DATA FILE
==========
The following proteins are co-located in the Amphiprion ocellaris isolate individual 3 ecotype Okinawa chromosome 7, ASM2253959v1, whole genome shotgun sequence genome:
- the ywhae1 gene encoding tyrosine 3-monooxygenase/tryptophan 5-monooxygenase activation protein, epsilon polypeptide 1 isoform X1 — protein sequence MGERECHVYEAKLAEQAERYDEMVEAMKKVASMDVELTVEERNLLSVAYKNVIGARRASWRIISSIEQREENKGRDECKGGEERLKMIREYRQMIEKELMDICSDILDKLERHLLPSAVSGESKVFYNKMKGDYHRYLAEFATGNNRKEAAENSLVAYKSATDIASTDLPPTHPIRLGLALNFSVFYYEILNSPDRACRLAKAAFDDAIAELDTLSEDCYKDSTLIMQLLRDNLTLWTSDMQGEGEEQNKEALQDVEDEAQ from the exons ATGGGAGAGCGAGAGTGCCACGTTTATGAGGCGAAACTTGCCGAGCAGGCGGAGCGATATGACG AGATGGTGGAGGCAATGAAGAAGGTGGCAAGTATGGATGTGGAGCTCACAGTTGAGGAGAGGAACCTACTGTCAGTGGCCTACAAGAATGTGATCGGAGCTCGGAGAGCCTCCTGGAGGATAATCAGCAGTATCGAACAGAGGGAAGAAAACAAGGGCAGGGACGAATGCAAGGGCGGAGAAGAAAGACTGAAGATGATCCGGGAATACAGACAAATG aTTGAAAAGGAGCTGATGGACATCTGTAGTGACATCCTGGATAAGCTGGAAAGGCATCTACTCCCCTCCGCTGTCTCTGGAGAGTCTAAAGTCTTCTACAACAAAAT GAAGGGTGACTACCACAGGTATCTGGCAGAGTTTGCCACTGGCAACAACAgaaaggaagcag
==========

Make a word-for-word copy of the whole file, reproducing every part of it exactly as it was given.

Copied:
The following proteins are co-located in the Amphiprion ocellaris isolate individual 3 ecotype Okinawa chromosome 7, ASM2253959v1, whole genome shotgun sequence genome:
- the ywhae1 gene encoding tyrosine 3-monooxygenase/tryptophan 5-monooxygenase activation protein, epsilon polypeptide 1 isoform X1 — protein sequence MGERECHVYEAKLAEQAERYDEMVEAMKKVASMDVELTVEERNLLSVAYKNVIGARRASWRIISSIEQREENKGRDECKGGEERLKMIREYRQMIEKELMDICSDILDKLERHLLPSAVSGESKVFYNKMKGDYHRYLAEFATGNNRKEAAENSLVAYKSATDIASTDLPPTHPIRLGLALNFSVFYYEILNSPDRACRLAKAAFDDAIAELDTLSEDCYKDSTLIMQLLRDNLTLWTSDMQGEGEEQNKEALQDVEDEAQ from the exons ATGGGAGAGCGAGAGTGCCACGTTTATGAGGCGAAACTTGCCGAGCAGGCGGAGCGATATGACG AGATGGTGGAGGCAATGAAGAAGGTGGCAAGTATGGATGTGGAGCTCACAGTTGAGGAGAGGAACCTACTGTCAGTGGCCTACAAGAATGTGATCGGAGCTCGGAGAGCCTCCTGGAGGATAATCAGCAGTATCGAACAGAGGGAAGAAAACAAGGGCAGGGACGAATGCAAGGGCGGAGAAGAAAGACTGAAGATGATCCGGGAATACAGACAAATG aTTGAAAAGGAGCTGATGGACATCTGTAGTGACATCCTGGATAAGCTGGAAAGGCATCTACTCCCCTCCGCTGTCTCTGGAGAGTCTAAAGTCTTCTACAACAAAAT GAAGGGTGACTACCACAGGTATCTGGCAGAGTTTGCCACTGGCAACAACAgaaaggaagcag